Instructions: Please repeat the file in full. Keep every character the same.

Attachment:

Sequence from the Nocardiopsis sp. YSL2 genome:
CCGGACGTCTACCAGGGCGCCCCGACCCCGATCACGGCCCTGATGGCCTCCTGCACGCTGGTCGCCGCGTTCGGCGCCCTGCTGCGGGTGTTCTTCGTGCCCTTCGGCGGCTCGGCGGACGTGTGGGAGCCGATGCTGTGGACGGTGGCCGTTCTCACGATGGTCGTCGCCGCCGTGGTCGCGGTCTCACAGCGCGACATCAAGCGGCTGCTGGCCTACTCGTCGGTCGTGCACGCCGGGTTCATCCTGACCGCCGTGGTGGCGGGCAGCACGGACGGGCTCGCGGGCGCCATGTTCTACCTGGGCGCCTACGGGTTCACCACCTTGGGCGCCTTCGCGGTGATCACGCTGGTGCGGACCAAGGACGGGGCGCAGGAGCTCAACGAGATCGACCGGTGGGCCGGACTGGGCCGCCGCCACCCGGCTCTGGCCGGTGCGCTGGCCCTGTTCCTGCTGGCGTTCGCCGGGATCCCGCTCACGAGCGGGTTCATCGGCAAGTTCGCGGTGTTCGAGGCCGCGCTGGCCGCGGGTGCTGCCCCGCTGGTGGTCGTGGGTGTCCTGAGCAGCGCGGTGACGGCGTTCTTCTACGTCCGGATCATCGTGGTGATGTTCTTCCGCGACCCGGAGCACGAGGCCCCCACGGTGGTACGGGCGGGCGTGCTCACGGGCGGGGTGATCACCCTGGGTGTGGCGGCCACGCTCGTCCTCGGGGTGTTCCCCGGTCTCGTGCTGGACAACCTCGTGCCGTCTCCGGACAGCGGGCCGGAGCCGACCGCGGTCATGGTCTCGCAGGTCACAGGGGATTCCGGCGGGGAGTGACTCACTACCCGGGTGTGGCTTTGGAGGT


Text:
Sequence from the Nocardiopsis sp. YSL2 genome:
CCGGACGTCTACCAGGGCGCCCCGACCCCGATCACGGCCCTGATGGCCTCCTGCACGCTGGTCGCCGCGTTCGGCGCCCTGCTGCGGGTGTTCTTCGTGCCCTTCGGCGGCTCGGCGGACGTGTGGGAGCCGATGCTGTGGACGGTGGCCGTTCTCACGATGGTCGTCGCCGCCGTGGTCGCGGTCTCACAGCGCGACATCAAGCGGCTGCTGGCCTACTCGTCGGTCGTGCACGCCGGGTTCATCCTGACCGCCGTGGTGGCGGGCAGCACGGACGGGCTCGCGGGCGCCATGTTCTACCTGGGCGCCTACGGGTTCACCACCTTGGGCGCCTTCGCGGTGATCACGCTGGTGCGGACCAAGGACGGGGCGCAGGAGCTCAACGAGATCGACCGGTGGGCCGGACTGGGCCGCCGCCACCCGGCTCTGGCCGGTGCGCTGGCCCTGTTCCTGCTGGCGTTCGCCGGGATCCCGCTCACGAGCGGGTTCATCGGCAAGTTCGCGGTGTTCGAGGCCGCGCTGGCCGCGGGTGCTGCCCCGCTGGTGGTCGTGGGTGTCCTGAGCAGCGCGGTGACGGCGTTCTTCTACGTCCGGATCATCGTGGTGATGTTCTTCCGCGACCCGGAGCACGAGGCCCCCACGGTGGTACGGGCGGGCGTGCTCACGGGCGGGGTGATCACCCTGGGTGTGGCGGCCACGCTCGTCCTCGGGGTGTTCCCCGGTCTCGTGCTGGACAACCTCGTGCCGTCTCCGGACAGCGGGCCGGAGCCGACCGCGGTCATGGTCTCGCAGGTCACAGGGGATTCCGGCGGGGAGTGACTCACTACCCGGGTGTGGCTTTGGAGGT